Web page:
– U.S. bombs N. Vietnam
Winner: The Sound of Music
– Ship of Fools
– Doctor Zhivago
– A Thousand Clowns
Director: Robert wise
Starring: Julie Andrews, Christopher Plummer, Peggy Wood
Wins (5): Picture, Director, Sound, Film Editing, Music Adaptation
Nominations (10): Actress (Julie Andrews), S Actress (Peggy Wood), Cinematography (Color), Art/Set Direction (Color), Costume (Color)
Rotten Tomatoes: 84%
The Sound of Music is another one of those films that I had seen so often growing up. It is really cool watching it again and seeing the film from a film-fan standpoint while at the same time recalling those memories from my childhood viewings. I’m a sucker for a good musical. I’m also fascinated with the Nazi-Germany/Holocaust aspects of WWII. The Sound of Music has a great combination of both. This film is a great example of a musical where the music and story mesh perfectly and improve the existence of the other. The music occurs naturally, beautifully and to the betterment of the story. You don’t see a number coming from a mile away like so many other musicals of the day. The story itself doesn’t overshadow the music, either. If ever a musical were to naturally happen in real life, The Sound of Music would be it. Julie Andrews, in consecutive years, plays a woman who arrives on the scene to take care of slightly unruly children. Also, in consecutive years, she is nominated for Best Actress. Andrews plays Maria, a former nun who has left a convent to pursue a job as a governess. In The Sound of Music, we are exposed to Julie Andrews’ true elegance and beauty. Christopher Plummer plays the strict father who quickly warms up to Maria. Plummer, as Georg Von Trapp, was not nominated for Supporting Actor, which is eye-brow raising. His voice is pure and he is by all means and integral part of the film. Refusing to bend to the Nazi ways, this Austrian Navy Captain is a man of integrity and a good father. The Sound of Music earned 10 nominations and 5 wins, including Picture and Director.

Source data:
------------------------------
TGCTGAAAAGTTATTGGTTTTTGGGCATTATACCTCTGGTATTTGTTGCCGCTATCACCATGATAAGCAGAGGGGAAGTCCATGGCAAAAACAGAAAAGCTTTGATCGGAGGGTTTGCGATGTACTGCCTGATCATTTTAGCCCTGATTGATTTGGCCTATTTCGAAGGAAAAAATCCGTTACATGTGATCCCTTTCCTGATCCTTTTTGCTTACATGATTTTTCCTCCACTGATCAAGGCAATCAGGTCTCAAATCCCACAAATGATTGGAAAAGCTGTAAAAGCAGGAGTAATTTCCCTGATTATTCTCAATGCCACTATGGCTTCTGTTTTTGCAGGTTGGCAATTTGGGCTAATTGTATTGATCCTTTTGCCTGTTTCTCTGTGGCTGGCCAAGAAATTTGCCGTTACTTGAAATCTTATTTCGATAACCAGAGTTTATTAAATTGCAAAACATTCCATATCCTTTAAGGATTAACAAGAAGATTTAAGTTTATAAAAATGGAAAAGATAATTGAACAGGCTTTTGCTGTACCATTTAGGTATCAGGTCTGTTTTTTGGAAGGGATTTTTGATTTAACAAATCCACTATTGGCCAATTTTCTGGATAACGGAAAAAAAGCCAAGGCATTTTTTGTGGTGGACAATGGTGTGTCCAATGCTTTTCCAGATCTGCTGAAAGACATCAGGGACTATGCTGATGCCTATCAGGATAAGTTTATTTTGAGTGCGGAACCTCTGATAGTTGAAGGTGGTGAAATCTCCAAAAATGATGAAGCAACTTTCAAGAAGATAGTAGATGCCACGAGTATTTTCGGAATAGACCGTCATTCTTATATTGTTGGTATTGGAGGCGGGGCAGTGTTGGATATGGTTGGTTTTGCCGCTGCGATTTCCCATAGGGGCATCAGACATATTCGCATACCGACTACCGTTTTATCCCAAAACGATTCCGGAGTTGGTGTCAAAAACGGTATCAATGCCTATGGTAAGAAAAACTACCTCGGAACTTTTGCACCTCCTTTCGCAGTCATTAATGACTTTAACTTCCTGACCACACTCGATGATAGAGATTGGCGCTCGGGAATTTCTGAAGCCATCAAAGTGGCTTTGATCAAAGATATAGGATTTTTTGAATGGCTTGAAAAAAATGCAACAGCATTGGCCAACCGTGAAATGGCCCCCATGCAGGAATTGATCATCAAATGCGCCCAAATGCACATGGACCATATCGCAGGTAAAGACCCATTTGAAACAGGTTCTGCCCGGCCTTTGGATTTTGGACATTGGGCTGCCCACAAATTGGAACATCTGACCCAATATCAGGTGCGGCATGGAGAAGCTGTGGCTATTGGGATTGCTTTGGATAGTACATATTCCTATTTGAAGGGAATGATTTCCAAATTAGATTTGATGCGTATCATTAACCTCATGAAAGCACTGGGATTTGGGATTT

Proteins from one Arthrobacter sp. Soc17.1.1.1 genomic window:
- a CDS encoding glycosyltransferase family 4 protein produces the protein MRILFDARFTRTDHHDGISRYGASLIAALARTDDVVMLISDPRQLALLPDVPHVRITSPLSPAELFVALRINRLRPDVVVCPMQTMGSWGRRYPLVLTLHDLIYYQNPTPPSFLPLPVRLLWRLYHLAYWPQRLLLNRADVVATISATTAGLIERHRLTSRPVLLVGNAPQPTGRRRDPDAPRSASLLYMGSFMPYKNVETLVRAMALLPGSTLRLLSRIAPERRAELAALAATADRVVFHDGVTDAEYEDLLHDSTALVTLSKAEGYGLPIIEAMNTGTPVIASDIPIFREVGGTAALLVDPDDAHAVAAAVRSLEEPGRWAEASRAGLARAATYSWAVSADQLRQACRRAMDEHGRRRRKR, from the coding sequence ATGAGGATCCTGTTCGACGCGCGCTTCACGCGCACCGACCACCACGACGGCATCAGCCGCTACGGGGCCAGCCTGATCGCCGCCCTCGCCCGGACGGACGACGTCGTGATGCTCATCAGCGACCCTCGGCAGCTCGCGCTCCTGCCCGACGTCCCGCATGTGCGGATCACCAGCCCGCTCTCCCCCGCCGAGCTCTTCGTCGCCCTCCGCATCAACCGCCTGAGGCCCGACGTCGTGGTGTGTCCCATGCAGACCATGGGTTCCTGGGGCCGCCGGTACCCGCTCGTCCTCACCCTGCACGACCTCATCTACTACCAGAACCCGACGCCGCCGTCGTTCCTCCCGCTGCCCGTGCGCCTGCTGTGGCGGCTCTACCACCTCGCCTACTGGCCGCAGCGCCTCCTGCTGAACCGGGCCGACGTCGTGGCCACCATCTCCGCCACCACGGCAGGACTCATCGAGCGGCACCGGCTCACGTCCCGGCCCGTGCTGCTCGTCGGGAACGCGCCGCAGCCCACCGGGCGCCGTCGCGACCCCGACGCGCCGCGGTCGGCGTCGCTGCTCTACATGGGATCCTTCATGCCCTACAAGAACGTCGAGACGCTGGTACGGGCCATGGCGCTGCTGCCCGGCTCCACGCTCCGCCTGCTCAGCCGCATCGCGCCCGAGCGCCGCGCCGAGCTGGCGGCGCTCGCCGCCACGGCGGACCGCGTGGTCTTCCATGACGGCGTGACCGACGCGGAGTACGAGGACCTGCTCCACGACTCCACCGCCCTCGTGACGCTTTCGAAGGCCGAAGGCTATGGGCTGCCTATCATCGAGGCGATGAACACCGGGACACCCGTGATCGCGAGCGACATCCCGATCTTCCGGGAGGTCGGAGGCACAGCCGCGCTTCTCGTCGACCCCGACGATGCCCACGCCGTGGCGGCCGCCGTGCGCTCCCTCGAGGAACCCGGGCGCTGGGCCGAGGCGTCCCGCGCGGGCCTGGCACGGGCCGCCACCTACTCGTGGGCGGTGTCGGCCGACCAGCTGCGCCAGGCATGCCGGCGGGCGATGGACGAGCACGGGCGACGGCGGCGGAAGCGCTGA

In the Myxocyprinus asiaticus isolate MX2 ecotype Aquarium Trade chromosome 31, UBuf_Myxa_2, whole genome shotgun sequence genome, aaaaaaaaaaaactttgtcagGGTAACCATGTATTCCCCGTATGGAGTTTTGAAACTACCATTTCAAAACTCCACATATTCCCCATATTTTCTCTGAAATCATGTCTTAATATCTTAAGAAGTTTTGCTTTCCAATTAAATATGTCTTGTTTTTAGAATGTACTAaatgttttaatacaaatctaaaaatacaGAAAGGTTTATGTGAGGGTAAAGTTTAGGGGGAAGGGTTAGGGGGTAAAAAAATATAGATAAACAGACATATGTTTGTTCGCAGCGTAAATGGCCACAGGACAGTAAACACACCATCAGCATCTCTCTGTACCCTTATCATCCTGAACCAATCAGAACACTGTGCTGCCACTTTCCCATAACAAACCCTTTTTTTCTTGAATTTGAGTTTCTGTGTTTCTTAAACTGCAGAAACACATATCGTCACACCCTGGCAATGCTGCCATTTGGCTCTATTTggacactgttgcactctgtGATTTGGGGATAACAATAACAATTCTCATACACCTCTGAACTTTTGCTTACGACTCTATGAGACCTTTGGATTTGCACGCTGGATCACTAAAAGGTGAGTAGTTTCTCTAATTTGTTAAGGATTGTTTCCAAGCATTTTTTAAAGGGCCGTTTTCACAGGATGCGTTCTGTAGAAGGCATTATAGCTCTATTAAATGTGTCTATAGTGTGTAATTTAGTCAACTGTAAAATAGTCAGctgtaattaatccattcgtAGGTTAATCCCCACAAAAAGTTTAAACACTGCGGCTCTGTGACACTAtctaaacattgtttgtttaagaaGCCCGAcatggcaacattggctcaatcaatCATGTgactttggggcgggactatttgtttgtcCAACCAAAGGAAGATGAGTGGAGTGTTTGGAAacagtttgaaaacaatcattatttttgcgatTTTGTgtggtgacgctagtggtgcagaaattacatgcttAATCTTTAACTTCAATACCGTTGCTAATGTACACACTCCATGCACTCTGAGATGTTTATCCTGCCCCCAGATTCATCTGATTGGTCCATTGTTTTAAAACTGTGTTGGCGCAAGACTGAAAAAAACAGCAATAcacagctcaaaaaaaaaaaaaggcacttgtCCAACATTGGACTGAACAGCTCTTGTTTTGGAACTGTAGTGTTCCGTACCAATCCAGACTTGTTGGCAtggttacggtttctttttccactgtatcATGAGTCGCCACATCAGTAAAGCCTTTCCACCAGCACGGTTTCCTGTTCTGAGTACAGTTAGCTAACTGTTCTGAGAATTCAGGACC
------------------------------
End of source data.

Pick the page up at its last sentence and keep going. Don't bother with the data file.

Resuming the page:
Director: David Lean
Starring: Julie Christie, Tom Courtenay, Omar Sharif, Geraldine Chaplin
Wins (5): Adapted SP, Cinematography (Color), Art/Set Direction (Color), Costume (Color), Score
Nominations (10): Picture, Director, S Actor (Tom Courtenay), Sound, Film Editing
Rotten Tomatoes: 85%
Doctor Zhivago is an epic film based on the novel by the same name written by Boris Pasternak. The film takes place during the Russian Revolution. Julie Christie plays Lara, a young woman romantically involved with Pasha, played by Tom Courteney (Supporting Actor nominee), who is adamant on passing out fliers for revolutionary causes in which he supports. Lara soon becomes involved with Dr. Yuri Zhivago, a young doctor played by Omar Shariff. The film follows Yuri and Lara’s romantic and secret relationship throughout rise of the Soviet Union and Pasha’s rise as an officer in that regime. The film expresses the oppression and fear from within the old and new regimes as well as the harsh weather and circumstances that Yuri and Lara abide in their travels and existence together. Doctor Zhivago, too, was nominated for 10 Oscars and won 5; taking home most of the tech awards. This film is three hours and it doesn’t really seem like it. Director David Lean also directed Lawrence of Arabia a very long film whose length hurts the film. Not here, though. Zhivago is a beautifully made film with great sets, cinematography and costumes.
Director: John Schlesinger
Starring: Julie Christie
Wins (3): Actress (Julie Christie), Original SP, Costume (B&W)